a suffix occurring in loanwords from Latin, where it formed feminine nouns or adjectives corresponding to agent nouns ending in -tor (Bellatrix). On this model, -trix is used in English to form feminine nouns (aviatrix; executrix) and geometrical terms denoting straight lines (directrix).
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Origin of -trix
< Latin -trīx, stem -trīc-
usage note for -trix
A suffix borrowed directly from Latin, -trix has been used since the 15th century on feminine agent nouns that correspond to a masculine (in Latin) or generic (in English) agent noun ending in -tor: aviator, aviatrix; legislator, legislatrix; orator, oratrix. Most nouns in -trix have dropped from general use, so that terms like aviatrix, benefactrix, legislatrix, oratrix, and proprietrix occur rarely or not at all in present-day English. The forms in -tor are applied to both men and women: Her sister is the proprietor of a new restaurant. When relevant, sex is specified with the generic term: Amelia Earhart was a pioneer woman aviator. Legal documents still use administratrix, executrix, inheritrix, and the like, but these forms too are giving way to the -tor forms. See also -enne, -ess, -ette.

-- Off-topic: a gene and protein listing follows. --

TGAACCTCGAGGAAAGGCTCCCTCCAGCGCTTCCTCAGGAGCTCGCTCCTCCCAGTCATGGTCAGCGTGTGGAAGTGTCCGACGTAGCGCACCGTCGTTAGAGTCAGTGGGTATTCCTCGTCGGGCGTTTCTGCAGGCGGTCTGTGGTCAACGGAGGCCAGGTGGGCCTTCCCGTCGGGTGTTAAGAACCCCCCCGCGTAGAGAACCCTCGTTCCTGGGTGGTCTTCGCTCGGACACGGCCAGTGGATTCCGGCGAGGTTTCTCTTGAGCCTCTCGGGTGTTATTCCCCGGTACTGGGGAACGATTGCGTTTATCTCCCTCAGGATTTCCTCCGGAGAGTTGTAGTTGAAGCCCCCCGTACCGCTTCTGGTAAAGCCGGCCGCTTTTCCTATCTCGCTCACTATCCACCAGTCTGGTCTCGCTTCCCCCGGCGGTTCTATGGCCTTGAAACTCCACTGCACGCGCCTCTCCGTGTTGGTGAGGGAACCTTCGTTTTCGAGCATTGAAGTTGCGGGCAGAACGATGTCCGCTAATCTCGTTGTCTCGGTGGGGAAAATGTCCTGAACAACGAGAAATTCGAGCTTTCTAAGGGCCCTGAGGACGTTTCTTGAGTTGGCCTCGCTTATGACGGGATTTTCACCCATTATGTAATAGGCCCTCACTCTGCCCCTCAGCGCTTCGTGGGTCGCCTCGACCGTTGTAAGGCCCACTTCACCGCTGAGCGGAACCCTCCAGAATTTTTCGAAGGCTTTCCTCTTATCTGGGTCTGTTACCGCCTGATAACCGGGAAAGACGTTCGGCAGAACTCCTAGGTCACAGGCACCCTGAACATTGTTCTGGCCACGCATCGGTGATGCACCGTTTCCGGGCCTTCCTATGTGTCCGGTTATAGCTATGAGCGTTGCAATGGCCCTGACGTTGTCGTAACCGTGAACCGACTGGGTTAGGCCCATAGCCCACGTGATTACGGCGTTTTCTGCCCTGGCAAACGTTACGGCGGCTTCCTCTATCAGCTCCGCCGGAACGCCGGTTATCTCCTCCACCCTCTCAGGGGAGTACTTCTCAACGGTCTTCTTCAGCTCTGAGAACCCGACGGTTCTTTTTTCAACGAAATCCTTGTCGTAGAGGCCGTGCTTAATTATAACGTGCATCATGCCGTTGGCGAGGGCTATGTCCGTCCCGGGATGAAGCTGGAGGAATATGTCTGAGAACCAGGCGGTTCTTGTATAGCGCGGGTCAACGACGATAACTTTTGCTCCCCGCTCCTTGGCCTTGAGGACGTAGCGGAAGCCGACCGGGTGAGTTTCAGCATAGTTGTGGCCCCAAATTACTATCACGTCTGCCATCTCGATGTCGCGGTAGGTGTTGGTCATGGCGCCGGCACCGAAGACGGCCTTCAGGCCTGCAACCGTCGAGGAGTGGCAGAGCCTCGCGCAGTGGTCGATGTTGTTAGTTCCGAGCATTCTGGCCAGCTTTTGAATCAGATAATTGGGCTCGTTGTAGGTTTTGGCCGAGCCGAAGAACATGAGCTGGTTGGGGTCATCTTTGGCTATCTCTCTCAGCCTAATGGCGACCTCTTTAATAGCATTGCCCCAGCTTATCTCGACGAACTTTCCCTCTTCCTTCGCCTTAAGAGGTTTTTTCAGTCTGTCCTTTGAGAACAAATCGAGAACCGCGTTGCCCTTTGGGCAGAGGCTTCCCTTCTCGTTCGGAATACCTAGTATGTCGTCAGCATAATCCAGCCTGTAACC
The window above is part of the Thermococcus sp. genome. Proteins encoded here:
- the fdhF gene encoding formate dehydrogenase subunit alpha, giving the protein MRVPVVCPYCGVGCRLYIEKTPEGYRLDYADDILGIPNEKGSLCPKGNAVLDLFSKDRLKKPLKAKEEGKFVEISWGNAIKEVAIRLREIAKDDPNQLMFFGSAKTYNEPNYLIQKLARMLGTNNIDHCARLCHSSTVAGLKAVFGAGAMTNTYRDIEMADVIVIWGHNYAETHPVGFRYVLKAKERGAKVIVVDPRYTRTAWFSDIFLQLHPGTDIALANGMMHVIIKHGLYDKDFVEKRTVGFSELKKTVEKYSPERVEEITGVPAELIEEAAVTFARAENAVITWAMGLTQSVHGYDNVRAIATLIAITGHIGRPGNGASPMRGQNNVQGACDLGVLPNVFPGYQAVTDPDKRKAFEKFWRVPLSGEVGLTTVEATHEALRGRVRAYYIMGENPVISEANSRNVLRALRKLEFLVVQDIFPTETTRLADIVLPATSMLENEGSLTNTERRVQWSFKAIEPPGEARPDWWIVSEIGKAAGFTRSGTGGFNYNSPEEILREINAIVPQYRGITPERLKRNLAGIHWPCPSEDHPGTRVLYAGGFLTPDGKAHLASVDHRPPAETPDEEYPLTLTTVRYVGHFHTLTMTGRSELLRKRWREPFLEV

Words nearby -trix
Dictionary.com Unabridged Based on the Random House Unabridged Dictionary, © Random House, Inc. 2020
British Dictionary definitions for -trix
suffix forming nouns
indicating a feminine agent, corresponding to nouns ending in -torexecutrix
Word Origin for -trix
Collins English Dictionary - Complete & Unabridged 2012 Digital Edition © William Collins Sons & Co. Ltd. 1979, 1986 © HarperCollins Publishers 1998, 2000, 2003, 2005, 2006, 2007, 2009, 2012